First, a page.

1. While Accountable Care Organizations received high marks for quality they failed to produce Medicare savings in 2015.

MedPAC staff provided a status report on Medicare Accountable Care Organizations (“ACOs”). The report found that while ACOs received high marks for quality they failed to produce significant Medicare savings in 2015. Pioneer model ACOs produced net savings of only $5 million while Medicare Shared Savings ACOs cost the Medicare program $216 million. The MedPAC staff conducted a review of the ACO data and found that ACOs in the south, those that are physician led, and are smaller in size were more likely to produce savings. However, the most important variable was the historic level of service use in the area where the ACO was located. Regions with a high historic use of services had more success producing savings.

2. MedPAC finds the rate of potentially avoidable hospital admissions varied significantly among long-stay nursing facilities.

As part of an ongoing project to develop measures to properly evaluate initiatives aimed at reducing the number of hospital admissions and use of skilled nursing facilities among long-stay nursing facility residents, MedPAC staff found a wide discrepancy among nursing facility providers. Overall the staff found that in 2014 long-stay nursing residents accounted for 200,000 “potentially avoidable” hospital admissions and 20 million days of skilled nursing facility care. They found that nursing facilities with fewer than 100 beds and rural nursing facilities made up a disproportionate share of facilities with high potentially avoidable hospital admission rates. The data showed that some facility-level characteristics affected the rate of potentially avoidable hospital admissions; facilities with higher portions of hospice days and access to x-ray services on site had lower potential avoidable admissions, and facilities with a higher use of licensed practical nurses and lower frequency of physician visits had higher rates of hospital use.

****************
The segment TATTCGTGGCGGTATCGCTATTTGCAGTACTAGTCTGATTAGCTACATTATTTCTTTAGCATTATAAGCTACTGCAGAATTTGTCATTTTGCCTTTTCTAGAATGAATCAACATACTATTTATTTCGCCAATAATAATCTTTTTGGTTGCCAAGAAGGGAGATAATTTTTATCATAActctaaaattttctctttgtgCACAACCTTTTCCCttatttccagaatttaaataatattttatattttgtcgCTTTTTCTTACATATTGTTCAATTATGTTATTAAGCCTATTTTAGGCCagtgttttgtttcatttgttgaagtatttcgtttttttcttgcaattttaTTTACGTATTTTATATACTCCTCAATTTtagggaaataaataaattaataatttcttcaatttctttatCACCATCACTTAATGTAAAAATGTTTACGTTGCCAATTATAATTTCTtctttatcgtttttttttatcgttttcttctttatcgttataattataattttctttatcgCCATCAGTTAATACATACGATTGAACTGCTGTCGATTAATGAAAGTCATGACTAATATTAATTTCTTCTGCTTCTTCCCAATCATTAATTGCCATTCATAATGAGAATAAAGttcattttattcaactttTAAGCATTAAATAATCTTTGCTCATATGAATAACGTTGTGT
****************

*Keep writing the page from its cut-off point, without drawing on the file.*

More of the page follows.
3. MedPAC considering suggesting changes to Part B drug payment policies.

MedPAC discussed a number of policy options with respect to the Part B drug payments. The options the Commission discussed sought to either increase price competition and address the growth in Part B prices or improve the current payment formula and available data.  The polices designed to increase price completion and address price growth  included: consolidating billing codes for drugs and biologics with similar health effects, limit the growth in drug prices based on inflation, and introduced a restructured competitive acquisition program. The policies designed to improve the payment formula and improve available data included: modifying the average sale price add-on formula, modifying the wholesale accusation cost formula, and strengthen the manufacture reporting requirements. MedPAC is expected to continue to actively work towards developing policy recommendations regarding Part B drug payment reforms.